Hershey drops ban on HIV-positive kids

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Milton Hershey School has dropped its ban on HIV-positive students, said president Anthony Colistra.

Colistra announced the new policy for the private Hershey, Pa., school this week and said the decision means at least one student, a 13-year-old identified as "Abraham Smith," can continue with the enrollment process for the fall term.

“Our new process is already in effect,” Colistra said. “We are issuing a new equal opportunity policy clearly stating that the school treats applicants with HIV no differently than any other applicants. We are also developing and providing mandatory training for staff and students on HIV issues and expanding our current training on universal precautions.

The school had rejected Smith’s application for enrollment because of his HIV status. The AIDS Law Project in Philadelphia took up the teenager's case in a federal suit alleging violations of the Americans with Disabilities Act and anti-discrimination law.

Colistra, in his statement, said, “Although we believed that our decisions regarding Abraham Smith's application were appropriate, we acknowledge that the application of federal law to our unique residential setting was a novel and difficult issue. The U.S. Department of Justice recently advised us that it disagrees with how we evaluated the risks and applied the law. We have decided to accept this guidance.”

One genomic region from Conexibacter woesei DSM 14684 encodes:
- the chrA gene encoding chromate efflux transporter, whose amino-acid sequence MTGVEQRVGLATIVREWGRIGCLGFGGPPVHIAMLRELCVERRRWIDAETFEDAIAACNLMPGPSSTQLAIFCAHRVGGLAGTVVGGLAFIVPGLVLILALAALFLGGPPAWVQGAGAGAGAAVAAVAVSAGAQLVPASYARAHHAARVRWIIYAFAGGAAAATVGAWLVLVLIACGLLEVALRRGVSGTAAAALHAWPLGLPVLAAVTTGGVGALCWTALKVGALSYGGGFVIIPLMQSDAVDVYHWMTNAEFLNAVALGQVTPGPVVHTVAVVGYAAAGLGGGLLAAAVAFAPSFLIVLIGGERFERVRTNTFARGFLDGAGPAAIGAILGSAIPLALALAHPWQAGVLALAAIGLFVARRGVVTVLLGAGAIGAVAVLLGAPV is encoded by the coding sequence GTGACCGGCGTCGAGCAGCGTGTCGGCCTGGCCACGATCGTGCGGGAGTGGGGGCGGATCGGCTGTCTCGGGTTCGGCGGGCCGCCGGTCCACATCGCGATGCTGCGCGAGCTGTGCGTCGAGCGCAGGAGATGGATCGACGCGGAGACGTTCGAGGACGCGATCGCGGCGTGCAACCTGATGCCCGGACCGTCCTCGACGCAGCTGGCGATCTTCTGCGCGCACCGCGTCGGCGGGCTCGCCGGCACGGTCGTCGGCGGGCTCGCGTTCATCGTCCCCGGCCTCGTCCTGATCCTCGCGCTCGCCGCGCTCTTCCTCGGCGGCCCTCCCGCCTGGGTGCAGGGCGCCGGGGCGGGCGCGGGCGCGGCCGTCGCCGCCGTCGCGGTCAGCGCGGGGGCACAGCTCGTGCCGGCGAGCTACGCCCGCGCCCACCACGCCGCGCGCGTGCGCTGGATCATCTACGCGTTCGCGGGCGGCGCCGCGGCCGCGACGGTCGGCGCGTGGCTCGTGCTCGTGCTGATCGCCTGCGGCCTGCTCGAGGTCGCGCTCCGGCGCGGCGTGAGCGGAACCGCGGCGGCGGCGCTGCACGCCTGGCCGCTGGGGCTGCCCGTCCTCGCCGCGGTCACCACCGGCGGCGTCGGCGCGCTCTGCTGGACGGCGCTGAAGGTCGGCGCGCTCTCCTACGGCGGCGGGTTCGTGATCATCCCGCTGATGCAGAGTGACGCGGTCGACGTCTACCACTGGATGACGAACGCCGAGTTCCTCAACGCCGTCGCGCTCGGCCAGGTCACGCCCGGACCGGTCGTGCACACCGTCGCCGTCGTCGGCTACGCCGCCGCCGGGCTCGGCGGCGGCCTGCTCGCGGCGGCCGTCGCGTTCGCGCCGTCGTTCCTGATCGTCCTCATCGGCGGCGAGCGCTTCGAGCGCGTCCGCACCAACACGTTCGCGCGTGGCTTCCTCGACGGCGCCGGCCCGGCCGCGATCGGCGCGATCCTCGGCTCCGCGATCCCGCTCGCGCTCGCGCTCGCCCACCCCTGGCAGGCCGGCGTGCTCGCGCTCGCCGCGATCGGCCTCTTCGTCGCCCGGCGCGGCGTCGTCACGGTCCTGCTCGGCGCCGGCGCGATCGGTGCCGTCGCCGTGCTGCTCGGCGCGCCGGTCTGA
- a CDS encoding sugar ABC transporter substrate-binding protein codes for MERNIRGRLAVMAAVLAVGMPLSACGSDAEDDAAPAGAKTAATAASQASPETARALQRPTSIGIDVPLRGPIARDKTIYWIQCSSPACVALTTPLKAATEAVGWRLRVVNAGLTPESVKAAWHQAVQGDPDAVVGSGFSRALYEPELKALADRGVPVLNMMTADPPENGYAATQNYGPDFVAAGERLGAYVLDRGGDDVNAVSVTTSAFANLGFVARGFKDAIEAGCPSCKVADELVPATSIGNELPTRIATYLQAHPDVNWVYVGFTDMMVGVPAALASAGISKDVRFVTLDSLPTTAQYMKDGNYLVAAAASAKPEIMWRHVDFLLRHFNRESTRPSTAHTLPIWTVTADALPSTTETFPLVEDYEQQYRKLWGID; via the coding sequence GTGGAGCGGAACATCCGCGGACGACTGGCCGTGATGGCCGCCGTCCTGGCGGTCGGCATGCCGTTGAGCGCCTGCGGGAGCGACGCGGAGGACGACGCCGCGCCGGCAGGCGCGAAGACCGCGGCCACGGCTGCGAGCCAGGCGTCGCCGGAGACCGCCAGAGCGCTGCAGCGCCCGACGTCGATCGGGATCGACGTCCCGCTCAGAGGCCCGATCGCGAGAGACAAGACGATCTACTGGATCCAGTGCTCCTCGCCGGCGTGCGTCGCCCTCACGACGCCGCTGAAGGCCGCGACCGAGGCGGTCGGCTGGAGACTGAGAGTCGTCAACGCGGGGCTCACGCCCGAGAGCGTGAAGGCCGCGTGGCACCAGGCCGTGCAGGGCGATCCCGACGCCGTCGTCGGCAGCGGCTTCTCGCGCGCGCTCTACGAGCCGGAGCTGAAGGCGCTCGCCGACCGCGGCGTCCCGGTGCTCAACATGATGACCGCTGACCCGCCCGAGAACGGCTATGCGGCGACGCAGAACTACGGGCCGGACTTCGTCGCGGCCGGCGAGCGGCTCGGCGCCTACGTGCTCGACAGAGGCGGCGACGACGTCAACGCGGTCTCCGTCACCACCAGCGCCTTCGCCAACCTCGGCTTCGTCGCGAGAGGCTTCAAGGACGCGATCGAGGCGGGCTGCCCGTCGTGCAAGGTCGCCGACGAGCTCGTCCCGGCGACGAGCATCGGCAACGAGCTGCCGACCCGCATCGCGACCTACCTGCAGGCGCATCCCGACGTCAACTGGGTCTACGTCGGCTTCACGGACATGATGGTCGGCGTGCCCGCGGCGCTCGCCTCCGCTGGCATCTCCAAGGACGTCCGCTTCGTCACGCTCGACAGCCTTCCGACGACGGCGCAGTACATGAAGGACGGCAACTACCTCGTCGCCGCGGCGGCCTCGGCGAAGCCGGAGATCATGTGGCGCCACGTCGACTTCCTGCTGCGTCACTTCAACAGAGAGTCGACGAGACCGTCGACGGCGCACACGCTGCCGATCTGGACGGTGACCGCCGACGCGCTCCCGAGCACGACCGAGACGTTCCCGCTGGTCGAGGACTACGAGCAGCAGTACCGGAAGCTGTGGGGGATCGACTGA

Colistra apologized to Abraham Smith, not his real name, and his family “for the impact of our initial decision” and said, “We hope to welcome this young man to our school family in the near future.”

“This is a great victory for people with HIV,” said ALP executive director Ronda B. Goldfein. “The fact that the school now is willing to comply with the law is an important step in this lawsuit.”

The school was founded in 1909 by chocolate magnate Milton S. Hershey and his wife, Catherine, as a school for orphan boys. Today it is a private, philanthropic boarding school funded by the Milton Hershey School Trust, which owns controlling interest in the chocolate company and Hershey Entertainment and Resorts.

The school is open to those who "come from a family of low income, limited resources, and social need; be from the ages of 4-15 years old; have the ability to learn; be free of serious emotional and behavioral problems … ; be able to take part in the School’s program; and be born in the United States."